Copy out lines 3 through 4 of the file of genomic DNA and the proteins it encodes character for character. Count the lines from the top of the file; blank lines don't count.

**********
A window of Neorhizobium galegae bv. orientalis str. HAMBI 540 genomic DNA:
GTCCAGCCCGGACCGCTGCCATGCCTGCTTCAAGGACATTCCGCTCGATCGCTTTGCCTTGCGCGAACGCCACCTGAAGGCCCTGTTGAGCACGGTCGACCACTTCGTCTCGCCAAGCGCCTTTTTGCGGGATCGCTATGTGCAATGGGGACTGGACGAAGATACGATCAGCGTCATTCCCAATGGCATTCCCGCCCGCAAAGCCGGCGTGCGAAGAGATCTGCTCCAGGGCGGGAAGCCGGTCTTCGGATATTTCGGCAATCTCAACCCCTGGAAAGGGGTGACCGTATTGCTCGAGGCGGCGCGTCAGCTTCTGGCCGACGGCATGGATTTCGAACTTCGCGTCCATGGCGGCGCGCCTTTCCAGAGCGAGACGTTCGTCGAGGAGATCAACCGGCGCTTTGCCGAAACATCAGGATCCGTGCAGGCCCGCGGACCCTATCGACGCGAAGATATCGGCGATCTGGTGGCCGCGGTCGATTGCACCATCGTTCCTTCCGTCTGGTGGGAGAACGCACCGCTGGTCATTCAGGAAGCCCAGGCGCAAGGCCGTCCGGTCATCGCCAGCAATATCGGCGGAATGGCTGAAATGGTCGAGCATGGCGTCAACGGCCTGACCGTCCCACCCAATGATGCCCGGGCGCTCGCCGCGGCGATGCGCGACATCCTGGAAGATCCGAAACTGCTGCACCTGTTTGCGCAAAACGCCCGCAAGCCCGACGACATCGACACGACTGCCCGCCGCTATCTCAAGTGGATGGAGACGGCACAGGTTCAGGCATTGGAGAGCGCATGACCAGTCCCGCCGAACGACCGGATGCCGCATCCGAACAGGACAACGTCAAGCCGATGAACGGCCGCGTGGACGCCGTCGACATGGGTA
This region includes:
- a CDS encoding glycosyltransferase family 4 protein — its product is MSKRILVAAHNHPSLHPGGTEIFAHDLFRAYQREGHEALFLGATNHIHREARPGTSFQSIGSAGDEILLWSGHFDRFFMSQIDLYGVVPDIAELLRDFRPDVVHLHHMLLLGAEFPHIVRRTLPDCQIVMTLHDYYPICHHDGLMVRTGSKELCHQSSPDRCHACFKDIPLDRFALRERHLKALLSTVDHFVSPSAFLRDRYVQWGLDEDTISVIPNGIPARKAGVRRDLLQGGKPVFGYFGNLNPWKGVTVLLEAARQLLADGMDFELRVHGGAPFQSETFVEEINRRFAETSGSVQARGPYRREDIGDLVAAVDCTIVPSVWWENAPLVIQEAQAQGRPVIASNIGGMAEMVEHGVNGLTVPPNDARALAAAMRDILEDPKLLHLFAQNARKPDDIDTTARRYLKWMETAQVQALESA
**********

This region includes:
- a CDS encoding glycosyltransferase family 4 protein — its product is MSKRILVAAHNHPSLHPGGTEIFAHDLFRAYQREGHEALFLGATNHIHREARPGTSFQSIGSAGDEILLWSGHFDRFFMSQIDLYGVVPDIAELLRDFRPDVVHLHHMLLLGAEFPHIVRRTLPDCQIVMTLHDYYPICHHDGLMVRTGSKELCHQSSPDRCHACFKDIPLDRFALRERHLKALLSTVDHFVSPSAFLRDRYVQWGLDEDTISVIPNGIPARKAGVRRDLLQGGKPVFGYFGNLNPWKGVTVLLEAARQLLADGMDFELRVHGGAPFQSETFVEEINRRFAETSGSVQARGPYRREDIGDLVAAVDCTIVPSVWWENAPLVIQEAQAQGRPVIASNIGGMAEMVEHGVNGLTVPPNDARALAAAMRDILEDPKLLHLFAQNARKPDDIDTTARRYLKWMETAQVQALESA